NASA is financing a mission to study the surface of Titan, Saturn's largest moon, to investigate the terrain, chemical compositions, and potential for existent life. This mission is an exciting advancement from Mars Ingenuity, because the quadrotor lander, Dragonfly, will be the first of its kind with four coaxial rotors. Upon entry into Titan, and at near surface atmospheric conditions, Dragonfly will exit a parachute supported backshell that has shed its protective heatshield. The aerodynamics of this state are significant in comprehending the dynamics of the overall system for successful deployment into powered flight. The studies presented here examine the aerodynamic trends of the Dragonfly lander-backshell combination during Entry, Descent, and Landing (EDL), using computational fluid dynamics (CFD). More specifically, these investigations will focus on the Preparation for Powered Flight (PPF) sub-phase within EDL. The PPF mission phase begins immediately following heatshield separation, where the jettisoning of the heatshield generates an induced rotation on the lander-backshell system. This demands a "despin" capability to regain control authority prior to release of Dragonfly directly into powered flight. Preliminary evaluations of descent on Titan uncovered a suction force interaction between the rotor and lander body which opposed the current method of rotor control used for despin. The research proposes design modifications to regain control authority such as reassigning rotor control designations and altering the rotor cant. The computational model was benchmarked by comparing CFD results to experimental aerodynamic load measurements for similar backshells, bluff bodies, and rotor-body interactions. The model was adapted for Dragonfly to evaluate different descent configurations to gain a comprehensive understanding of the complex flow dynamics which is crucial in formulating strategies aimed at ensuring positive control authority of the system.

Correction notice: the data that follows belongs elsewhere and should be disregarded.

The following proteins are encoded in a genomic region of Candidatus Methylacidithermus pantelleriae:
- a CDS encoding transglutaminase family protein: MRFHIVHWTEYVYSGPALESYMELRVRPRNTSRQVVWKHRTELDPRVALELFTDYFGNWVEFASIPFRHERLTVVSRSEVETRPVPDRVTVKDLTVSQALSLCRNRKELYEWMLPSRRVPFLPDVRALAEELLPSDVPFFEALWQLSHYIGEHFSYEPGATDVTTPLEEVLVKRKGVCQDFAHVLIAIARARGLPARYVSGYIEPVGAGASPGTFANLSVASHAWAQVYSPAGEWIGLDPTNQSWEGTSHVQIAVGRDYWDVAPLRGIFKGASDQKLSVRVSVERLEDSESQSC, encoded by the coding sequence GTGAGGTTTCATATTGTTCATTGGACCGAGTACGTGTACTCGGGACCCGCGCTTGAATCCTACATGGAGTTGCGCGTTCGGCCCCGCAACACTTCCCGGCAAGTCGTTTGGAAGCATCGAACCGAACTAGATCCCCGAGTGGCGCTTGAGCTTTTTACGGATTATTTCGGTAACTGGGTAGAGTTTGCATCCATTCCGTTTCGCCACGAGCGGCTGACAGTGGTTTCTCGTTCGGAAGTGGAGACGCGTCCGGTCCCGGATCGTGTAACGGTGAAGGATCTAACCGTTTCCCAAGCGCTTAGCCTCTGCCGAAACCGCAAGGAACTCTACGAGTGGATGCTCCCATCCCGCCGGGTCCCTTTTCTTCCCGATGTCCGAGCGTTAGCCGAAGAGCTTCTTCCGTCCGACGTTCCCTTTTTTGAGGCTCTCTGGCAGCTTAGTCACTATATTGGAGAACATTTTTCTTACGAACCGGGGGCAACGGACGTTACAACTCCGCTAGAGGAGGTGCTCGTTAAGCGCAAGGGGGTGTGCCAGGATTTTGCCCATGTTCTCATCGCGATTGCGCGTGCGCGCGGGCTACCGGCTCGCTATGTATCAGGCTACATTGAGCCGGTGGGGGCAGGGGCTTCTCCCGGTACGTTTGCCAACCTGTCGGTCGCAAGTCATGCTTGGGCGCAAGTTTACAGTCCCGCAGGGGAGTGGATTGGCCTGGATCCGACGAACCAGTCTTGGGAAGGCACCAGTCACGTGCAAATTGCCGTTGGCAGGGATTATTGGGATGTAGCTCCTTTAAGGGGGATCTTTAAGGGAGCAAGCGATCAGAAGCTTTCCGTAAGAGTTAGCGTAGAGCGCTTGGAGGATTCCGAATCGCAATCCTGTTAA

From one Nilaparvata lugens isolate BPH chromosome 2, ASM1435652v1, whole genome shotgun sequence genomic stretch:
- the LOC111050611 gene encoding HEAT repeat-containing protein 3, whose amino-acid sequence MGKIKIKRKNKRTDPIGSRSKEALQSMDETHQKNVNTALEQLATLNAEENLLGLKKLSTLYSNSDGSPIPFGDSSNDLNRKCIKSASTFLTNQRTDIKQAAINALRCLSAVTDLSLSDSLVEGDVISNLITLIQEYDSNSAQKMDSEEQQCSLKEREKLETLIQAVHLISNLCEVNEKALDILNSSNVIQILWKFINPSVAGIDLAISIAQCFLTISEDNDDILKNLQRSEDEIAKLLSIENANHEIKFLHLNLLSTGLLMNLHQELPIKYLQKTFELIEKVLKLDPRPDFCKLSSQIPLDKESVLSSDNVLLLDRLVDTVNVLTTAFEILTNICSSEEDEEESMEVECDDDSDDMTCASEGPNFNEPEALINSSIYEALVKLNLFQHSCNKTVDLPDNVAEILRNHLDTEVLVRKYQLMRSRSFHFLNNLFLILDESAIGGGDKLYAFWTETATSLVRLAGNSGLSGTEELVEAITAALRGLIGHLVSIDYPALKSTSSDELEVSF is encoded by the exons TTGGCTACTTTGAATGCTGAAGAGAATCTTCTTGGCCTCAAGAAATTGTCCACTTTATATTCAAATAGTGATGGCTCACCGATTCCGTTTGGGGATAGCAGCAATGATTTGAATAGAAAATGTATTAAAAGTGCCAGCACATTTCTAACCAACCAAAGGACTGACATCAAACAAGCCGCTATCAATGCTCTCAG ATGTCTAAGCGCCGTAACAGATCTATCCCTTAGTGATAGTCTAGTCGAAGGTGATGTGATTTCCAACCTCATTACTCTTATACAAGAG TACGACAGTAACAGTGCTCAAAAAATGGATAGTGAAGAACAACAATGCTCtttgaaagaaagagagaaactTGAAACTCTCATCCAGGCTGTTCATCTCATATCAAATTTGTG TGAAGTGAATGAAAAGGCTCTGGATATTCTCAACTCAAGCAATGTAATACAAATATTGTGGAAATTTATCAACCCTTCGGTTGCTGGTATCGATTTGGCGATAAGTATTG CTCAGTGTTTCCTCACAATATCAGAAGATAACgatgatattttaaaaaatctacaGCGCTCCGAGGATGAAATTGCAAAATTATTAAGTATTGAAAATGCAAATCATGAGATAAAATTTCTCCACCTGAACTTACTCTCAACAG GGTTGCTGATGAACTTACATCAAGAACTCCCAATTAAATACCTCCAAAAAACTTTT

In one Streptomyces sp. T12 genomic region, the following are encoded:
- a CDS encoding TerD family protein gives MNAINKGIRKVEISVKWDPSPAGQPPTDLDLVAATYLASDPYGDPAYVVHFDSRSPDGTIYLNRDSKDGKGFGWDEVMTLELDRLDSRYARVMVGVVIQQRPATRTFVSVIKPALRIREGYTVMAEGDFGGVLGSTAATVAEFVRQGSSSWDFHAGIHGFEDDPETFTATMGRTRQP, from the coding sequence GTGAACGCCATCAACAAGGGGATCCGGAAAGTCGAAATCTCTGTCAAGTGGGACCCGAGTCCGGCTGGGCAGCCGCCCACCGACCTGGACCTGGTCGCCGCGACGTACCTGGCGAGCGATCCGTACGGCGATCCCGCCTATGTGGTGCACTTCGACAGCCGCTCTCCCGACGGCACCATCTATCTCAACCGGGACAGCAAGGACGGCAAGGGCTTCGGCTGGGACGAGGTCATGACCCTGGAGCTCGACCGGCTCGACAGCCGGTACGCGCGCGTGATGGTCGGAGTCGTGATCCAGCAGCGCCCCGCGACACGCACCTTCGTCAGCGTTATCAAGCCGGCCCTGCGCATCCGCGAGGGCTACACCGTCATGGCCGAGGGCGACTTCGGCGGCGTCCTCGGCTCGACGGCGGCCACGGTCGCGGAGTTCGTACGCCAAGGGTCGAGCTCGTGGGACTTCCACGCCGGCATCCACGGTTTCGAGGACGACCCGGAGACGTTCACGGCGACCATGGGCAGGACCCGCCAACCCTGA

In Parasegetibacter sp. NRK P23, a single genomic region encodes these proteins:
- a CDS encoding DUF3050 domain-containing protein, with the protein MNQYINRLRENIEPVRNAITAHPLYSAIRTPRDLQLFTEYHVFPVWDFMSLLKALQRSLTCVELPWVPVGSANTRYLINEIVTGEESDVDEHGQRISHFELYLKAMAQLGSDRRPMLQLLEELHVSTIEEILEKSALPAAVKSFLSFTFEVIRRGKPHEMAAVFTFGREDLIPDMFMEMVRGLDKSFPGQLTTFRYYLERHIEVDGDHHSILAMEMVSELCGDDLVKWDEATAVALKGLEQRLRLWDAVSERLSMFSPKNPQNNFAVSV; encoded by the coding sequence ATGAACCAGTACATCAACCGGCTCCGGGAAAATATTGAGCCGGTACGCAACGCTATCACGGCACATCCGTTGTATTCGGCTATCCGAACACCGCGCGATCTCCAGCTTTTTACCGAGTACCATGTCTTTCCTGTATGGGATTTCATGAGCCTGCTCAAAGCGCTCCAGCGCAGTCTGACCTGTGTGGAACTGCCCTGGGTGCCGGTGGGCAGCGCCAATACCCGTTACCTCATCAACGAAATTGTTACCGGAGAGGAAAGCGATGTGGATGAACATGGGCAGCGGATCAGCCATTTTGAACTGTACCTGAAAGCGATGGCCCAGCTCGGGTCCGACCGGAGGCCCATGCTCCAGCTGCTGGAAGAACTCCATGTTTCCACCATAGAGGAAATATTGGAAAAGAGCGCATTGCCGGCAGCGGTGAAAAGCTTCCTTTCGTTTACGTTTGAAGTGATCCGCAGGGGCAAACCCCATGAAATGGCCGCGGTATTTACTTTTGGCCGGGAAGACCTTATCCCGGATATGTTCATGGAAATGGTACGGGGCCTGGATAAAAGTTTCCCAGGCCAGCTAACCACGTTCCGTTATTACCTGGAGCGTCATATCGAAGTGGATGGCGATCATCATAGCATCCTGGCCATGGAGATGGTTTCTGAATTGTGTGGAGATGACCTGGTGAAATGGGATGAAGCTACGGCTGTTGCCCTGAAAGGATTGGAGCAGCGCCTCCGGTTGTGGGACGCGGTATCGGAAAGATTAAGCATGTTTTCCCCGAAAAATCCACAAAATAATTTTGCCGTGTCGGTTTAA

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Graduation Date





Kinzel, Michael


Master of Science in Aerospace Engineering (M.S.A.E.)


College of Engineering and Computer Science


Mechanical and Aerospace Engineering

Degree Program

Aerospace Engineering; Thermofluid Aerodynamic Systems Design and Engineering


CFE0009639; DP0027675





Release Date

May 2023

Length of Campus-only Access


Access Status

Masters Thesis (Open Access)